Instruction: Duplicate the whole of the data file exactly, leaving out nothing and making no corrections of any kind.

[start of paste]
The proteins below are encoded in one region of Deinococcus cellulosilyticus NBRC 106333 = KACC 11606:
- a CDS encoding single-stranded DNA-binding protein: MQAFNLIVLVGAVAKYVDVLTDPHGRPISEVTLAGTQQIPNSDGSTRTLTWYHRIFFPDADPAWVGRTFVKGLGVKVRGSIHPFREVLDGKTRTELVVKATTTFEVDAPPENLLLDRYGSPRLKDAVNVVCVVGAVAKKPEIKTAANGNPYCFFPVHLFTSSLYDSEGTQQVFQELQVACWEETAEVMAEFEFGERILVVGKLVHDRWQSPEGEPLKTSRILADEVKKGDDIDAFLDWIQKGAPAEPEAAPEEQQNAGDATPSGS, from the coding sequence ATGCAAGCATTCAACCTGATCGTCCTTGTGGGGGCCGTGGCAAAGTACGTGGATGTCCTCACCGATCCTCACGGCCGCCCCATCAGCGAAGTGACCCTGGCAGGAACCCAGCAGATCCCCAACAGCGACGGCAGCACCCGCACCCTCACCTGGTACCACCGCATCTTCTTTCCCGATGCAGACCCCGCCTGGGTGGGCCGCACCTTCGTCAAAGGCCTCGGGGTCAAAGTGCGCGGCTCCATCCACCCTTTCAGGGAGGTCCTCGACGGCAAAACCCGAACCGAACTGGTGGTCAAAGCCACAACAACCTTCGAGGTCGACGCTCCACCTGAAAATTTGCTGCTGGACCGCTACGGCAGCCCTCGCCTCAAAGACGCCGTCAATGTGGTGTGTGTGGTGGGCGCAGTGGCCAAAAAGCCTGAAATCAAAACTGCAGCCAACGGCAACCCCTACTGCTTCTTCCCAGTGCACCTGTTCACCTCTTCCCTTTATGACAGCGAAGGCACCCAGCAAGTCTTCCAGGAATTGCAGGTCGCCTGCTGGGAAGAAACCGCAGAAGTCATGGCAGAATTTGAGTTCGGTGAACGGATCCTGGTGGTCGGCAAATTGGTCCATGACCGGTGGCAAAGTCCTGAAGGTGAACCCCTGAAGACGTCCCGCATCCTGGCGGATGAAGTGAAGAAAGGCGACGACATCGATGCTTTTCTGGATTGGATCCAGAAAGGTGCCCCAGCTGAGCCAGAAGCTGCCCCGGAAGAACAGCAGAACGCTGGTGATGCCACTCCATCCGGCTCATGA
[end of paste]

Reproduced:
The proteins below are encoded in one region of Deinococcus cellulosilyticus NBRC 106333 = KACC 11606:
- a CDS encoding single-stranded DNA-binding protein: MQAFNLIVLVGAVAKYVDVLTDPHGRPISEVTLAGTQQIPNSDGSTRTLTWYHRIFFPDADPAWVGRTFVKGLGVKVRGSIHPFREVLDGKTRTELVVKATTTFEVDAPPENLLLDRYGSPRLKDAVNVVCVVGAVAKKPEIKTAANGNPYCFFPVHLFTSSLYDSEGTQQVFQELQVACWEETAEVMAEFEFGERILVVGKLVHDRWQSPEGEPLKTSRILADEVKKGDDIDAFLDWIQKGAPAEPEAAPEEQQNAGDATPSGS, from the coding sequence ATGCAAGCATTCAACCTGATCGTCCTTGTGGGGGCCGTGGCAAAGTACGTGGATGTCCTCACCGATCCTCACGGCCGCCCCATCAGCGAAGTGACCCTGGCAGGAACCCAGCAGATCCCCAACAGCGACGGCAGCACCCGCACCCTCACCTGGTACCACCGCATCTTCTTTCCCGATGCAGACCCCGCCTGGGTGGGCCGCACCTTCGTCAAAGGCCTCGGGGTCAAAGTGCGCGGCTCCATCCACCCTTTCAGGGAGGTCCTCGACGGCAAAACCCGAACCGAACTGGTGGTCAAAGCCACAACAACCTTCGAGGTCGACGCTCCACCTGAAAATTTGCTGCTGGACCGCTACGGCAGCCCTCGCCTCAAAGACGCCGTCAATGTGGTGTGTGTGGTGGGCGCAGTGGCCAAAAAGCCTGAAATCAAAACTGCAGCCAACGGCAACCCCTACTGCTTCTTCCCAGTGCACCTGTTCACCTCTTCCCTTTATGACAGCGAAGGCACCCAGCAAGTCTTCCAGGAATTGCAGGTCGCCTGCTGGGAAGAAACCGCAGAAGTCATGGCAGAATTTGAGTTCGGTGAACGGATCCTGGTGGTCGGCAAATTGGTCCATGACCGGTGGCAAAGTCCTGAAGGTGAACCCCTGAAGACGTCCCGCATCCTGGCGGATGAAGTGAAGAAAGGCGACGACATCGATGCTTTTCTGGATTGGATCCAGAAAGGTGCCCCAGCTGAGCCAGAAGCTGCCCCGGAAGAACAGCAGAACGCTGGTGATGCCACTCCATCCGGCTCATGA